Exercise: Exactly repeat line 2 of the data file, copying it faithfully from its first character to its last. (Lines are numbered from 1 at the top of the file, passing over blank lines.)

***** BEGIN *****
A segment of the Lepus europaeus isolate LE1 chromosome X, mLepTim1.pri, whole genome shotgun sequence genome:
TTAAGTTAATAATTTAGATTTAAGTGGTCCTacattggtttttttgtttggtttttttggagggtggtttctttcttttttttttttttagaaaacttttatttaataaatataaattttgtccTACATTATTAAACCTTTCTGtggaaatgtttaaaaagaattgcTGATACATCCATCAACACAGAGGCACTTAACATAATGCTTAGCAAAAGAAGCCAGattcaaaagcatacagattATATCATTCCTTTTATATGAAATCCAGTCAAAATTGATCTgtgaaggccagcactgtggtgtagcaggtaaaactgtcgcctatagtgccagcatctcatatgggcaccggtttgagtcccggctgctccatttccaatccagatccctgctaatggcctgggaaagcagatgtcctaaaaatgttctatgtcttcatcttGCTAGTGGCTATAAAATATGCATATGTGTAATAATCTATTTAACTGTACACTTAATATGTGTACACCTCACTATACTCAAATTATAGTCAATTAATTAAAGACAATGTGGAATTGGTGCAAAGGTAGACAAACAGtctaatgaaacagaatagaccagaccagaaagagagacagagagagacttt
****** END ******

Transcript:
TTAAGTTAATAATTTAGATTTAAGTGGTCCTacattggtttttttgtttggtttttttggagggtggtttctttcttttttttttttttagaaaacttttatttaataaatataaattttgtccTACATTATTAAACCTTTCTGtggaaatgtttaaaaagaattgcTGATACATCCATCAACACAGAGGCACTTAACATAATGCTTAGCAAAAGAAGCCAGattcaaaagcatacagattATATCATTCCTTTTATATGAAATCCAGTCAAAATTGATCTgtgaaggccagcactgtggtgtagcaggtaaaactgtcgcctatagtgccagcatctcatatgggcaccggtttgagtcccggctgctccatttccaatccagatccctgctaatggcctgggaaagcagatgtcctaaaaatgttctatgtcttcatcttGCTAGTGGCTATAAAATATGCATATGTGTAATAATCTATTTAACTGTACACTTAATATGTGTACACCTCACTATACTCAAATTATAGTCAATTAATTAAAGACAATGTGGAATTGGTGCAAAGGTAGACAAACAGtctaatgaaacagaatagaccagaccagaaagagagacagagagagacttt